A synthesis of research on land systems and sustainability from scientists including Rinku Roy Chowdhury, associate professor of geography, has been published in the prestigious journal Proceedings of the National Academy of Sciences.
The Proceedings article offers a set of principles that can guide scientists, policymakers, and practitioners to meet sustainability challenges in land use — a major component for addressing global challenges such as climate change and food security.
“Part of the lessons that we focus on in this article come from a need to get across a set of guiding principles that we collectively must keep in mind if we truly want to manage land sustainably,” says Roy Chowdhury. “To manage land sustainably, we also need to manage it more equitably.”
The authors reflected on land system science research that has been conducted worldwide for more than 30 years and organized it into 10 truths.
Among those truths:
Worldwide, about 85% of farms are small farms of less than five acres. However, the majority of farmland area around the globe is contained in relatively few, very large farms. This reflects fundamental inequalities in land ownership and access, leads to disproportionate impacts on agricultural economy and trade, and illustrates the disparities between the distribution of benefits and burdens, says Roy Chowdhury.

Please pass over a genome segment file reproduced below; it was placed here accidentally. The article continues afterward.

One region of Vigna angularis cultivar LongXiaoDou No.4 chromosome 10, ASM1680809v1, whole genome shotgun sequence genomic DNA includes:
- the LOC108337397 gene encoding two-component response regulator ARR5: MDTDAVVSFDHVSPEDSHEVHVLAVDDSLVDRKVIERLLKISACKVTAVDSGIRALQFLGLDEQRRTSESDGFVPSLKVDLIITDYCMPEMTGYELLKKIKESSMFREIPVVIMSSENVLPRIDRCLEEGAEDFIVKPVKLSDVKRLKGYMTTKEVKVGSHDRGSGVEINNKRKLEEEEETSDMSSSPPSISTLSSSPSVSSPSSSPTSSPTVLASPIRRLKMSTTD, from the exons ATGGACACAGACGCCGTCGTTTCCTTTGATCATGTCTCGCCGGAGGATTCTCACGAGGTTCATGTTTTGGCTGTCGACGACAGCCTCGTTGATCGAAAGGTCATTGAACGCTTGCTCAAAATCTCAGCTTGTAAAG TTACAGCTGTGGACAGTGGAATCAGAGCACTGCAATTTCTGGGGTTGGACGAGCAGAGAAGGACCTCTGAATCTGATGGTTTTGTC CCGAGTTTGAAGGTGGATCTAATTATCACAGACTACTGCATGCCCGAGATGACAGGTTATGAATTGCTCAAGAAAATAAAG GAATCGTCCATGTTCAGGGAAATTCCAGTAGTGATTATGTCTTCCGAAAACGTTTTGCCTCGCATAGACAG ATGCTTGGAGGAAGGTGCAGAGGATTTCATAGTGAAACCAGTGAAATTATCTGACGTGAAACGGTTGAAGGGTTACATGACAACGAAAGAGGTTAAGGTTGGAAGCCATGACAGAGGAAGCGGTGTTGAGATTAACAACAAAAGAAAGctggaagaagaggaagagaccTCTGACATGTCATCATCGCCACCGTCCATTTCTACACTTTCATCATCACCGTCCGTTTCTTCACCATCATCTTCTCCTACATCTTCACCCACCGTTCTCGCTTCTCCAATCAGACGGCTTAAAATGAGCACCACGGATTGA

The topic of nature conservation, says Roy Chowdhury, usually elicits competing viewpoints such as prescriptions for land sparing (setting aside land for exclusive nature preservation) or land sharing (where conservation and other human uses, such as agriculture, may coexist). But that either-or argument discounts the reality of many small farmers, who represent the majority of farmers worldwide. Many such farmers frequently use their fields for a variety of purposes, including fruit or timber trees and other natural vegetation in complex, diverse ecological arrangements with crops.
“We overlook that kind of complexity when we pitch the idea that it is either farms or nature while ignoring the fact that a substantial number of small farmers worldwide are not necessarily operating with that split set of values,” says Roy Chowdhury.
The researchers note that achieving sustainability is challenging due to differing beliefs and values, as well as the complexity of land systems. But they hope that the guiding principles they offer will provide a foundation for productive conversations about how land use can be both more equitable and sustainable.
Separately, Roy Chowdhury was one of the coordinating lead authors of a 2019 global assessment report of the Intergovernmental Science-Policy Platform on Biodiversity and Ecosystem Services. The report, a synthesis of global biodiversity, found that 1 million animal and plant species are threatened with extinction, many within decades.